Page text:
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Gastroenterol Clin North Am. 2001 Jun;30(2):547-63, x-xi.

Liver disease in the elderly.

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  • 1Division of Hepatology, Center for Liver Diseases, University of Miami School of Medicine, Miami, Florida, USA.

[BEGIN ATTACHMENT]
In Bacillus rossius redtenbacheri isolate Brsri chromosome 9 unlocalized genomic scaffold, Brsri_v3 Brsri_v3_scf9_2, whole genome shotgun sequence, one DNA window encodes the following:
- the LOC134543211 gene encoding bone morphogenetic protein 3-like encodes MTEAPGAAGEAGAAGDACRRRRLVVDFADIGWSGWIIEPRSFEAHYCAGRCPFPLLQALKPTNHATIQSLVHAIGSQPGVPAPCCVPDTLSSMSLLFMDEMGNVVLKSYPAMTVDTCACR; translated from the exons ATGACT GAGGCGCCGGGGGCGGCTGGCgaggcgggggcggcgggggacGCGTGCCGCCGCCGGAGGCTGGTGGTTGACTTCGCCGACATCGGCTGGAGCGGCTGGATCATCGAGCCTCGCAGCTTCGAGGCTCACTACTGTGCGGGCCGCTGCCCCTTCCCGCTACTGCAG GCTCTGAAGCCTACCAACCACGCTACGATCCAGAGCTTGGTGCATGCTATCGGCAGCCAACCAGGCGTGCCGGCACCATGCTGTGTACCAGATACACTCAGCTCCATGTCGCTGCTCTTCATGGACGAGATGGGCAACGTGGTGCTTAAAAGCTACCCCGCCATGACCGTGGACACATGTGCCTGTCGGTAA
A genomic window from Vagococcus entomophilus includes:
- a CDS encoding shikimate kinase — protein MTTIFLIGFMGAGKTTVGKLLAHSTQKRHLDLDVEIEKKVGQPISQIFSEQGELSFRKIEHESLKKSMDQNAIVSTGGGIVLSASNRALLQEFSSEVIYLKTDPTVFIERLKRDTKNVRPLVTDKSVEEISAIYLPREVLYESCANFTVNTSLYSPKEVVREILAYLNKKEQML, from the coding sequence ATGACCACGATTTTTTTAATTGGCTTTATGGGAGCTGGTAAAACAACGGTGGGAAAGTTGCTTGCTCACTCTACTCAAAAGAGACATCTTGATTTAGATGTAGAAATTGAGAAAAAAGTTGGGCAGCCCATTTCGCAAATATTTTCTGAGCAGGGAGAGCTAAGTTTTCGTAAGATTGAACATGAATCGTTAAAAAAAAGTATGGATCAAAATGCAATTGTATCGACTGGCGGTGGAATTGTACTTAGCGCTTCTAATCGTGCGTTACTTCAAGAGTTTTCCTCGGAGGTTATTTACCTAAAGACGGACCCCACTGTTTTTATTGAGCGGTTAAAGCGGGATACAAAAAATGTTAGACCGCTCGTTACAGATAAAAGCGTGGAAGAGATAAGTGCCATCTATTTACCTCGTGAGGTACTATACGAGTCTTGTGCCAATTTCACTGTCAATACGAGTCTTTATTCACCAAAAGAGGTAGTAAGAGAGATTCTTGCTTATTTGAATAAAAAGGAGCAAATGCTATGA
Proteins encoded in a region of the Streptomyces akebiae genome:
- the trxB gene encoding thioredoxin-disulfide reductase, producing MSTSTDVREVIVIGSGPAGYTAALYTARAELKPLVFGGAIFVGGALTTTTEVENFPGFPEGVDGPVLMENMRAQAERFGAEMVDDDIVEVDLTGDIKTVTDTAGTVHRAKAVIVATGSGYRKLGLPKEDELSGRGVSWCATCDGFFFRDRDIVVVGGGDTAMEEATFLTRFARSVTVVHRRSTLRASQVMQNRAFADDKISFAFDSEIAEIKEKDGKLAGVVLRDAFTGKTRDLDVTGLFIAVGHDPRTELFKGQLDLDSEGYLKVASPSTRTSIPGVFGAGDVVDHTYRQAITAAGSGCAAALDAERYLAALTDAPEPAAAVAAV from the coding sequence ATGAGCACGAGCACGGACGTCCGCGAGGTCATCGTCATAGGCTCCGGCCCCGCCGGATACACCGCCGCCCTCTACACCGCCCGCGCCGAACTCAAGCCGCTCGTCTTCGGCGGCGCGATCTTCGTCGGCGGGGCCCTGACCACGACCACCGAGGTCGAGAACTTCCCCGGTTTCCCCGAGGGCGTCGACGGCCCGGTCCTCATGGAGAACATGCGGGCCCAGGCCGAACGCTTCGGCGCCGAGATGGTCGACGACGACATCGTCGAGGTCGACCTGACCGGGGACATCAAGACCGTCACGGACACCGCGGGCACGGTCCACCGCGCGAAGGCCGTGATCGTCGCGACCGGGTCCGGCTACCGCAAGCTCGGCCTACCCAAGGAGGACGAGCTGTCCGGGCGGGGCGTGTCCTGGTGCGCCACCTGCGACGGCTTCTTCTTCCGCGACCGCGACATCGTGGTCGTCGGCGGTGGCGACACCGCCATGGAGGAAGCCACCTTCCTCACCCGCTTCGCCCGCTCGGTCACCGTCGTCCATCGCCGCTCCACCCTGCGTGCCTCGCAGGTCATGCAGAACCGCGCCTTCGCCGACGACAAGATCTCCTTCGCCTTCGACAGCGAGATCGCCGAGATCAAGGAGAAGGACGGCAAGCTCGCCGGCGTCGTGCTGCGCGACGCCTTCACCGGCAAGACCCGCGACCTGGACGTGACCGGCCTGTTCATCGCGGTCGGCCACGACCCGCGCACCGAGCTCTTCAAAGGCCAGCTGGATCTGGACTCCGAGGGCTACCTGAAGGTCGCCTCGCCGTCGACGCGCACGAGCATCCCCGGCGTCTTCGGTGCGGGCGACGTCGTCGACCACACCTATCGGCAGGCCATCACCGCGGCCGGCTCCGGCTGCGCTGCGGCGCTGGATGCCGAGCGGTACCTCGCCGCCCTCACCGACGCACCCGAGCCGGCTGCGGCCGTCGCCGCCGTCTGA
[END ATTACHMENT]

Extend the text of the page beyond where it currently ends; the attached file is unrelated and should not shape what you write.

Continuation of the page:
Despite several morphologic and functional changes that have been described in the aging liver, most relevant studies fail to identify a significant age-related deficit in liver function in humans. One of the important age-related changes is a decrease in regenerative capacity, which may partly explain the impaired recovery after severe viral and toxic injury in the elderly. Nevertheless, livers from older subjects are used successfully for transplantation. Substantial morbidity and mortality in the elderly is attributable to liver diseases, and the number of patients older than 65 years of age with chronic liver disease is increasing rapidly. Although there are no liver diseases specific to advanced age, the presentation, clinical course and management of liver diseases in the elderly may differ in important respects from those of younger individuals.

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